Not everyone will have the "average" test scores for an institution.  By definition, some scores will fall above the average and others below it.  If your scores are within the range of scores found at that institution, it will be your job to make a case to the Admissions Committee as to why you should be admitted.  Remember, the Committee is putting a community together, and they are looking for people who will bring positive influences to the college.  Your strengths might lie in your extra-curricular experiences.  Make certain to outline these experiences in your application.  You may choose to write about one or more of them in your application so the Admissions Committee will understand how they have prepared you to be a positive contributor to college life.  Your application is your opportunity to share who you are and what you bring to the college.  Make the effort to make your case.

Do you frequently have to turn away applicants whom you wish you could admit? If so, what could those applicants do to be admitted?
Nobody enjoys denying admission to an applicant, but that is certainly part of the job.  Most often, the students I have to turn away are those who have not prepared themselves for the rigors of my college.  This is demonstrated in the courses in which they enrolled, their grades, their writing samples, and myriad other factors.  As I stated above, really good people are not always a really good match for every college.  Take the time in your application to present yourself in the best light and allow the admissions process to unfold.  Even if you are not admitted to one particular college, chances are good you will find another match.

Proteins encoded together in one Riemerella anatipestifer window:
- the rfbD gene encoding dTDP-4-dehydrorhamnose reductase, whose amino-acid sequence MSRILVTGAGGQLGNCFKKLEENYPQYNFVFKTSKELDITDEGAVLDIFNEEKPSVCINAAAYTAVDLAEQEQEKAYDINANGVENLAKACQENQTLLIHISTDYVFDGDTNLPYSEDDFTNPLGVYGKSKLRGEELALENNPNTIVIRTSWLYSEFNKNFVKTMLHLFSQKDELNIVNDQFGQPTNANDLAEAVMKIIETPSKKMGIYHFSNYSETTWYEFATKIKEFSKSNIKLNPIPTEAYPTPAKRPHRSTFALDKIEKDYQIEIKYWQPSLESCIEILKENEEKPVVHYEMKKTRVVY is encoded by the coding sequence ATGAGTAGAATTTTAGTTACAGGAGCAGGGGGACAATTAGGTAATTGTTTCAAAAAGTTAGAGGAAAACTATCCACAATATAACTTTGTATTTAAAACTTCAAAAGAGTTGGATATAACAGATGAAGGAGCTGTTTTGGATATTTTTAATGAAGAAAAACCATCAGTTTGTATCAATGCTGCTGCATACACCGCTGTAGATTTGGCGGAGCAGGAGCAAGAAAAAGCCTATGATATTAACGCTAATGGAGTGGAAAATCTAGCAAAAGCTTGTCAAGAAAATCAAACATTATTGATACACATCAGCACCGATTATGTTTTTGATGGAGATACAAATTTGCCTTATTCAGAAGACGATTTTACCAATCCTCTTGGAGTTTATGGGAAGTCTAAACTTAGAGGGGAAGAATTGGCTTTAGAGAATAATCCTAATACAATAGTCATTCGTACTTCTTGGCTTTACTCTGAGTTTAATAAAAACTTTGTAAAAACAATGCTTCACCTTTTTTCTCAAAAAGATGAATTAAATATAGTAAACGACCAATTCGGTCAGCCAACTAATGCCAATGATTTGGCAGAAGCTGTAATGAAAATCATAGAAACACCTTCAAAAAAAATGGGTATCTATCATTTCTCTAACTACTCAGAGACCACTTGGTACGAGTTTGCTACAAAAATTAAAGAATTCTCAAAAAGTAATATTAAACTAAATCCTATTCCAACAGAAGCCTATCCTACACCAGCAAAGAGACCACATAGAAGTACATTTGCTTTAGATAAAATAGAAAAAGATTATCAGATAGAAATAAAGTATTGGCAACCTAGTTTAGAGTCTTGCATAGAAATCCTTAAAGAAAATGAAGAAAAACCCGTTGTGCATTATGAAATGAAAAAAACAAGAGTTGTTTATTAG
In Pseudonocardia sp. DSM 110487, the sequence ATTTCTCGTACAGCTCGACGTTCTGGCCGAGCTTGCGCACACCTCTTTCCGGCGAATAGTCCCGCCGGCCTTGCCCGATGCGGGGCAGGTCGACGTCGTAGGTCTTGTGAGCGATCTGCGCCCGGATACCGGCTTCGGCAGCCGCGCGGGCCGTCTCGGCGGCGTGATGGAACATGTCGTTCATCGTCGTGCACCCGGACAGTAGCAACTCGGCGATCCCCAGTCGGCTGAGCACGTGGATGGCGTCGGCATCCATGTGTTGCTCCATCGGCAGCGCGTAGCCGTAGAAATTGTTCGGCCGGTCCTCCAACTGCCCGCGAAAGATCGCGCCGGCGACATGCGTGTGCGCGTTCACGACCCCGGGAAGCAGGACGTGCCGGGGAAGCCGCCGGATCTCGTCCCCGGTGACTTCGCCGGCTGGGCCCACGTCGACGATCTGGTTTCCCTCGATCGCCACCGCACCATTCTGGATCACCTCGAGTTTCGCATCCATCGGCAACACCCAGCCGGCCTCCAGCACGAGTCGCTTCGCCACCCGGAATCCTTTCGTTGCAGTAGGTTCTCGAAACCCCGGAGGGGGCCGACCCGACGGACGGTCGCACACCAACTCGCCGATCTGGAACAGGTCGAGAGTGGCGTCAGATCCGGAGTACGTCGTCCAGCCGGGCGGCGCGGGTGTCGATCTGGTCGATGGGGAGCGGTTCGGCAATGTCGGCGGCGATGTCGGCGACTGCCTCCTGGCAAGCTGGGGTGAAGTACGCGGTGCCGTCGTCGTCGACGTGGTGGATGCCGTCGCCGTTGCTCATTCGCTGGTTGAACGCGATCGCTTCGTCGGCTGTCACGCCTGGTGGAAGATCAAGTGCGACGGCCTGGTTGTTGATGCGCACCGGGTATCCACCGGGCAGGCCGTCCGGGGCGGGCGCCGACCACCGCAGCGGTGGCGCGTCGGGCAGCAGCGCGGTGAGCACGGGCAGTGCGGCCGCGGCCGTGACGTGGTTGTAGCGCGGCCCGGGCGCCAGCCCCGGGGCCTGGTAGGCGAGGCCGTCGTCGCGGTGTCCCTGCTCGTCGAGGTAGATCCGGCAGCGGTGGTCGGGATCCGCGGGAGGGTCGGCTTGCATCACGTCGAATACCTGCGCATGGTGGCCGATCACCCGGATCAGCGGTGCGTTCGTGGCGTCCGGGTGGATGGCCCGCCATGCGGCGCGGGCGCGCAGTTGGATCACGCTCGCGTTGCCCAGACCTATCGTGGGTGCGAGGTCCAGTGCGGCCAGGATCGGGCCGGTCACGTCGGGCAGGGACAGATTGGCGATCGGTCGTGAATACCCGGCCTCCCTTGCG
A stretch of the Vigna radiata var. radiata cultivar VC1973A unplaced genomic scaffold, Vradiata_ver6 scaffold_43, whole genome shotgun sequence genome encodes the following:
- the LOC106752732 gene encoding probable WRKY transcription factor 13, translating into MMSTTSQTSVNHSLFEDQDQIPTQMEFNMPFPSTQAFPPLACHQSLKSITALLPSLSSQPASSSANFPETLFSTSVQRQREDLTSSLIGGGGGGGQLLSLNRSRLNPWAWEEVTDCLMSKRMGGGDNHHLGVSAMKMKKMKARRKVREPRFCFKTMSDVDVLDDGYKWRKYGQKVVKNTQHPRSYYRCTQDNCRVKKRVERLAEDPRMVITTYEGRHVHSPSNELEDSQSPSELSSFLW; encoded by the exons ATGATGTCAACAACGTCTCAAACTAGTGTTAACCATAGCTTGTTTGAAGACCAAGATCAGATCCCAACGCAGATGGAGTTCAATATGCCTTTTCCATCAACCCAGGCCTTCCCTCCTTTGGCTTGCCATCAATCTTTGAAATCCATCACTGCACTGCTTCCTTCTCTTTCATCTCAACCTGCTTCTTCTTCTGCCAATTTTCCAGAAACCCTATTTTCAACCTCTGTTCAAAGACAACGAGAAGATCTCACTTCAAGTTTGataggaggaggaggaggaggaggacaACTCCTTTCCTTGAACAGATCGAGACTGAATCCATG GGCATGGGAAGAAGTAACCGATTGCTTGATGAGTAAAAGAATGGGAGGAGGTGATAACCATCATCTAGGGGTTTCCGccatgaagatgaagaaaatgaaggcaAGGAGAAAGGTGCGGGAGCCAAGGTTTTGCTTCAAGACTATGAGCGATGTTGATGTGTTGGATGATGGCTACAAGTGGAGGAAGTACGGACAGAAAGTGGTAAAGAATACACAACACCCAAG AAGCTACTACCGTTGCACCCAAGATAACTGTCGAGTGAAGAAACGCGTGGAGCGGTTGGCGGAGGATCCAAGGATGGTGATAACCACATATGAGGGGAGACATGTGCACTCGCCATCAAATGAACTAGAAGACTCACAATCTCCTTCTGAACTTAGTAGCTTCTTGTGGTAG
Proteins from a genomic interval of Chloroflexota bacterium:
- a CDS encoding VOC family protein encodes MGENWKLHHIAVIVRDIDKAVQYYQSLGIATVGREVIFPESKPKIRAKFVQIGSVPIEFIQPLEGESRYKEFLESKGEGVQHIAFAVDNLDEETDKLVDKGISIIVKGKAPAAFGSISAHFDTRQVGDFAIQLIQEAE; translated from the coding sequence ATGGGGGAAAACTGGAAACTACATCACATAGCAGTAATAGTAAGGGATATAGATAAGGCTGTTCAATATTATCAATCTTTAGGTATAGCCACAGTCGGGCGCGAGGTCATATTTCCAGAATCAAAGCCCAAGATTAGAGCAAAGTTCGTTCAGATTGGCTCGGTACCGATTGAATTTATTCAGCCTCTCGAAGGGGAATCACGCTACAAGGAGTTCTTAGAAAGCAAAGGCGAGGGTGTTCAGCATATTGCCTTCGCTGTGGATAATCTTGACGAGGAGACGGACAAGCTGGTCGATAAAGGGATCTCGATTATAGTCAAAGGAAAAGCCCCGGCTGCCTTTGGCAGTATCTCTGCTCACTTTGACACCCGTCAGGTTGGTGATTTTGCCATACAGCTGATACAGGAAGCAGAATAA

How much faith do you have in the ability of the SAT to predict success at in college?
The SAT is only one of many factors considered in an admissions application.  It is a measure that can be used to compare students who are applying from very different high schools from across the country.  When I look at a student's SAT score, I look for a score that makes sense given the other pieces of the application.  Does this score seem congruent with the grades this student has received?  Is this score in accordance with the kinds of scores produced by this high school?  If the SAT score seems reasonable given these other factors, I'll move on to looking at other elements of the application.  If the scores seem discordant, I am likely to look for more information.  That information may come from a counselor recommendation, a note from the student, or a comment by a teacher.  Remember, the test score is not the sole factor used in making admissions decisions.  It was not designed for this purpose, and it would not be wise to expect any one score to predict college success.

What do you look for in a recommendation letter?
The recommendation gives the Admissions Committee insight into the intellectual development and character of a student.  Recommendations often help us to understand how a student has developed over the years, what ways he or she contributes to the classroom experience, and how he or she adds to the intellectual and community environment at the school.  Letters of recommendation are an important tool in better understanding the applicant's strengths and challenges.

Joseph Fernandez is a private tutor with Parliament Tutors.